Mozilla: App Store restrictions don’t allow us to “bring meaningful choice to iOS”

Mozilla has laid in to Apple’s notoriously stringent App Store restrictions and blamed them for the complete absence of a Firefox app for any of the company’s popular iOS devices.

Related: Mozilla retires Firefox Home iOS app

Jonathan Nightingale, VP of Firefox at Mozilla, explained to TrustedReviews that the company has never been able to bring its browser to the OS due to Apple’s restrictions being too much of a hindrance on its technology

“You don’t see us on iOS right now because every time we look at that platform we say we can’t bring meaningful choice. The rules of the iOS store say we’re not allowed to bring our technology,” Jonathan Nightingale, Mozilla’s Vice President of Firefox said.

Mozilla’s only real attempt at gaining traction on iOS came in the form of the Firefox Home app that was launched back in July 2010, which gave users access to various elements of the Firefox desktop browser. This allowed Firefox users to access browser history, bookmarks and settings but was eventually canned in September 2012.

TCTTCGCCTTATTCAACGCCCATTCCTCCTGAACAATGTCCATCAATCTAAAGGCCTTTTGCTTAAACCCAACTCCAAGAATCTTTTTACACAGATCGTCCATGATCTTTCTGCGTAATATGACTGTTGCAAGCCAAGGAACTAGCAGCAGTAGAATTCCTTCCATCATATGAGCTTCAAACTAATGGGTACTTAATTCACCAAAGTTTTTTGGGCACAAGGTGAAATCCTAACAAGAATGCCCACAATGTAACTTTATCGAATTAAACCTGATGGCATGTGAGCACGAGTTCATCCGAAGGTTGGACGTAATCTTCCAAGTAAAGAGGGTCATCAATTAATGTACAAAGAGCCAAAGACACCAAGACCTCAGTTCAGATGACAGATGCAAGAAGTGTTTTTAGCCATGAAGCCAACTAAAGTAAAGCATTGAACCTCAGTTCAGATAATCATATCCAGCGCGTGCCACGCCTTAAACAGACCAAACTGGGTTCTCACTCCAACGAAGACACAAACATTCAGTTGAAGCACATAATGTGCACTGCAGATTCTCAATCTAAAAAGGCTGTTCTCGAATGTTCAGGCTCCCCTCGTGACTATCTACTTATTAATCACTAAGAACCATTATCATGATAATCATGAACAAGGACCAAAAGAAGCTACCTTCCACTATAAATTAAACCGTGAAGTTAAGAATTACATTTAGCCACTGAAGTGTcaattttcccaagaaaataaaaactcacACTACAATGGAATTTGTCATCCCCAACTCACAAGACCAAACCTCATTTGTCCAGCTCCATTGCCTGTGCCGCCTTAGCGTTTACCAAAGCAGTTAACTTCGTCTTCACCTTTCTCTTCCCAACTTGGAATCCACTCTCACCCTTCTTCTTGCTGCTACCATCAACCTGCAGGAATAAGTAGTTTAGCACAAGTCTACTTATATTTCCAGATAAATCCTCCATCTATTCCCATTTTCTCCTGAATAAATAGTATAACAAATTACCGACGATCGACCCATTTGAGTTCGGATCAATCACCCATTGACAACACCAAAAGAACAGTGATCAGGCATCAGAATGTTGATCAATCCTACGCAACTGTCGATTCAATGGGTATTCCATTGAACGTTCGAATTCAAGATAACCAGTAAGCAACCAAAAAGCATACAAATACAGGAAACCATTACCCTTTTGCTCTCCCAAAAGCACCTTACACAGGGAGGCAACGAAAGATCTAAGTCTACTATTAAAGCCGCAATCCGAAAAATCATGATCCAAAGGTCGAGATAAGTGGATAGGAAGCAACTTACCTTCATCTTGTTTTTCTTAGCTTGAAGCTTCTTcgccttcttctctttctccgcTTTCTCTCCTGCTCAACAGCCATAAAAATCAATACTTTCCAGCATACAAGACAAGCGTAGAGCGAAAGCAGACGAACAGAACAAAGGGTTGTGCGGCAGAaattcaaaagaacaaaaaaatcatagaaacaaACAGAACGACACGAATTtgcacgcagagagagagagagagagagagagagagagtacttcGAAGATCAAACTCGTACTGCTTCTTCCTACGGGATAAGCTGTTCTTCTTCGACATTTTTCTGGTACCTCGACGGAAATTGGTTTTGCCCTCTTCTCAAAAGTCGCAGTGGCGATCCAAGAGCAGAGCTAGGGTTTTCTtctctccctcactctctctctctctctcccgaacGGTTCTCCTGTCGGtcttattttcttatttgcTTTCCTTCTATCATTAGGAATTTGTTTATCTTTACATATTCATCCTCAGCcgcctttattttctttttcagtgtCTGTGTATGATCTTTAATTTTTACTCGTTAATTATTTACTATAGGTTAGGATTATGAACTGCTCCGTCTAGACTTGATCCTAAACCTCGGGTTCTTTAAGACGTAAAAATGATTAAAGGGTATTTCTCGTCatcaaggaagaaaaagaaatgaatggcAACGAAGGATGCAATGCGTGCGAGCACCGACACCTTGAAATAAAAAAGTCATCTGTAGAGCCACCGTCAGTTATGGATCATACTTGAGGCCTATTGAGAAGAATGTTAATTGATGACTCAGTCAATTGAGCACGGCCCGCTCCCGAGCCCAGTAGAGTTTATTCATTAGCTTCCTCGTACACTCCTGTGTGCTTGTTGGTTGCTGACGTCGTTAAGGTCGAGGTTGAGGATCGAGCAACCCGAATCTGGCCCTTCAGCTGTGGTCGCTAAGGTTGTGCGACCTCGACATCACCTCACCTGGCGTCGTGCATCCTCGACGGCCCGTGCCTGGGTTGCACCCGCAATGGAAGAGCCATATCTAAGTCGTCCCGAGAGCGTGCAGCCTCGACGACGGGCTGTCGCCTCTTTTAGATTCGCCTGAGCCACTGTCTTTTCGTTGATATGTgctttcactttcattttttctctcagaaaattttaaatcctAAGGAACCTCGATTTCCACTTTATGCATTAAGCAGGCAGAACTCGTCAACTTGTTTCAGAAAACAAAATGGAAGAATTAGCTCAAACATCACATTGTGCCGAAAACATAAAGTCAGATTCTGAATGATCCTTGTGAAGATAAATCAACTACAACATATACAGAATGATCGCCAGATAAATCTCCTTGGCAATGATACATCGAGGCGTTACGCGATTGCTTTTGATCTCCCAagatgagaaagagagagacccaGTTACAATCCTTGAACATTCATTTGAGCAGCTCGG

Despite never releasing a specific browser app for iOS, Firefox has enjoyed success with its Android app and the company explained that it would continue to support this despite the fact its Firefox OS continues to become more and more popular.

“For us, we look at the entire spectrum of where does the internet exist, where can we bring our values and meaningful user choice to people – that’s where you see us,” Nightingale said. “Firefox for Android really reaches users who are in markets that have high power devices and what they want is the Firefox they know and love.”

When it comes to iOS, though, Firefox doesn’t look like changing its mind until Apple treats third-party browsers like first class citizens and Mozilla will instead focus on its Firefox OS.

Related: Mozilla: Firefox not returning to iOS until Apple treats third-party browsers better

“I’m confident I could get the Firefox icon into an iOS device but I think that’s about where it would end. It would be somebody else’s rendering engine, somebody else’s Java script,” Nightingale added.